Why someone who loves Privacy Badger, uses a non-tracking browser, and never cared for ads, is advocating their ethical use for open source.
Good will only take you so far.
I strongly believe we need to move away from the charity framework for sustaining open source. OSS projects are the building blocks of the vast majority of products, services, and digital infrastructure we use today, and they are largely made by unpaid communities.
We need to shift gears and think about how OSS can leverage the tangible benefits it provides companies. Speaking to super niche audiences, like developers, in their own environment might be one of them.
Like anything else, open source software needs income to be sustainable.
First things first: I acknowledge that OSS will not be sustained exclusively by throwing money at the problem. Github’s OS survey points to a lack of documentation, moderation and diversity as the roots of many of open source’s maladies. Mikeal Rogers reasonably names this “community imbalance”. However, many of the important challenges raised can be at least partially alleviated with some funding.
For those who would like to increase the time they spend on open source, while still making a decent living, access to funding is a common problem. Funding can help with community-building activities such us sending contributors to conferences, organizing meetups, or contracting a technical writer. But it can be a tricky space — some projects can get sponsored by companies, while others can’t. For the latter, alternative revenue streams need to be found.
People want to contribute financially, but often don’t have the means.
I believe that people and communities genuinely want to back the projects they use. Some decision-makers at companies might not always get it, but developers appreciate how much difference good software makes, and they want to support it.
Placing ads on a website and sending the revenue directly to an open source project could be a way to generate extra revenue, as long as the advertising is done responsibly:
- Don’t track users: don’t build profiles, don’t track users across the web, don’t retarget. Just don’t.
- Make unobtrusive messages: don’t disrupt the natural flow of the website and waste users’ time.
- Be mindful of the community, respecting their space and interests. Show images and messages that are relevant, and do not serve ads that go against the community’s values. This approach will provide more value to sponsors.
Sites could use ad revenue to support their own project, or direct it to another open source project, the way BootstrapCDN is doing. This creates a way for popular websites that don’t need the funding to contribute to open source.
Every little bit helps, but some ad networks can’t work with sites that generate only small payouts. To get around this, The Open Source Collective will bundle payouts from ads and then distribute the revenue to the specified open source projects. Even websites and blogs that would only generate $5 per month can contribute!
Examples of how we could do this
Carbon places ads on design and developer websites. These ads are secure and unobtrusive (one ad per page only), and the team is super responsive. These ads are relevant where they show up, and not based on your user data. You can blacklist ads you don’t want shown.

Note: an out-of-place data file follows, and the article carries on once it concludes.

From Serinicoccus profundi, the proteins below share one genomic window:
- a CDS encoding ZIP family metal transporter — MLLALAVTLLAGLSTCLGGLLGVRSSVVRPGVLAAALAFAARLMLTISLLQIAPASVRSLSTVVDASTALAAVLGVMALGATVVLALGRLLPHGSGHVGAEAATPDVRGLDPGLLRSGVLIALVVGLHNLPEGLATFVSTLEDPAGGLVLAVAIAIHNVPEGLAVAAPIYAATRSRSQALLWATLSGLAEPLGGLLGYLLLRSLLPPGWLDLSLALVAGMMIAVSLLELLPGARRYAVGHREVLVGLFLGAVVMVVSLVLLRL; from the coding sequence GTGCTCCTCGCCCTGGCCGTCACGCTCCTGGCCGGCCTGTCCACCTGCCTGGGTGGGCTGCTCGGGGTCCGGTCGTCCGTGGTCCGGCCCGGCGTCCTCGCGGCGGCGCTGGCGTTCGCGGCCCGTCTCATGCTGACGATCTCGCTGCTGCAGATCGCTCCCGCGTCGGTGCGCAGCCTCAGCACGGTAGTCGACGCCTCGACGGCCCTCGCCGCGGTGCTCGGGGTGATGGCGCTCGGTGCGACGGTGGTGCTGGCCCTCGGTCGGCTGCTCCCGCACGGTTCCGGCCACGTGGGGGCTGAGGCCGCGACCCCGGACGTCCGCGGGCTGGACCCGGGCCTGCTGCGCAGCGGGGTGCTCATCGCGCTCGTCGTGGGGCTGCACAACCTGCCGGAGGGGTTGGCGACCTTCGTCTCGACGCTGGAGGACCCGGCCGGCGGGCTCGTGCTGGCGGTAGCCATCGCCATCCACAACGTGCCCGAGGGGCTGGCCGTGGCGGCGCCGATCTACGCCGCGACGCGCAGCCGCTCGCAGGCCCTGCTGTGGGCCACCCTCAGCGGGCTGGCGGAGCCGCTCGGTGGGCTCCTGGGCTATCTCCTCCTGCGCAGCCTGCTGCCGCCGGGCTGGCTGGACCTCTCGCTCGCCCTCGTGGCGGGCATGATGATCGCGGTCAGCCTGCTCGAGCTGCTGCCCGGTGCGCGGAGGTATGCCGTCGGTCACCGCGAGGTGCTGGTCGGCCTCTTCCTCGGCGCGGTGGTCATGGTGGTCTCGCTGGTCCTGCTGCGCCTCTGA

Websites already using Carbon include Lodash, bootstrap, BootstrapCDN (to support the open source collective ❤) and codinghorror. Carbon has some 3rd party tracking for reporting purposes only (not retargeting). Their approach has gotten them whitelisted by Adblock Plus and they are part of Acceptable Ads.
If this could work for you, we can help. Email us: firstname.lastname@example.org or join #carbonadsnetwork on our slack.
Referral fees: Triplebyte
Read the Docs has been placing ads to support projects for a while (they placed one for SustainOSS and it worked really well!) Now they are testing a job search ad from Triplebyte. It’s a quiz for engineers, and if someone gets a job through the ad Triplebyte pays the website a $1500 referral fee, which the site can either keep or donate it to an open source project. Triplebyte is a sponsor of the Open Source Collective ❤.
We can help you get set up, or email Mike @ Triplebyte directly: email@example.com
Codesponsor connects maintainers with sponsors. Sponsors pay projects to put an unobtrusive message in the project’s README, aimed at developers. Many popular projects could have a healthy revenue stream from this. Sponsor messages adhere to ethical advertising standards. They need to offer products or services relevant to the developer community, and not collect or share any metrics.
Some communities are not comfortable with ads served by a third party. Hoodie is one of them. But they still wanted to give companies who support them an ad on their website, so they started a sponsored banner program. Companies made a contribution in exchange for a weekly banner, designed as a message instead of an ad. However, the overhead off coordinating these arrangements got too big, so they stopped. Now, we’re working with Hoodie to build a tool to manage DIY ads more efficiently.
I hope these ideas and examples encourage you to try ethical ads or sponsored messages to support your open source community!
Advertising is a hairy issue and by no means the entire solution for sustaining open source, but it can give projects additional support.
Open Collective is setting up these different advertising options as a way for popular blogs and websites to generate extra cash to donate to open source, and as a potential alternative revenue stream for projects that can’t find corporate sponsors. As long as we choose ethical approaches, ads and sponsored messaged should be explored by the open source ecosystem.
If you are interested, send us a note firstname.lastname@example.org. We’d love to hear your feedback on this and chat about opportunities!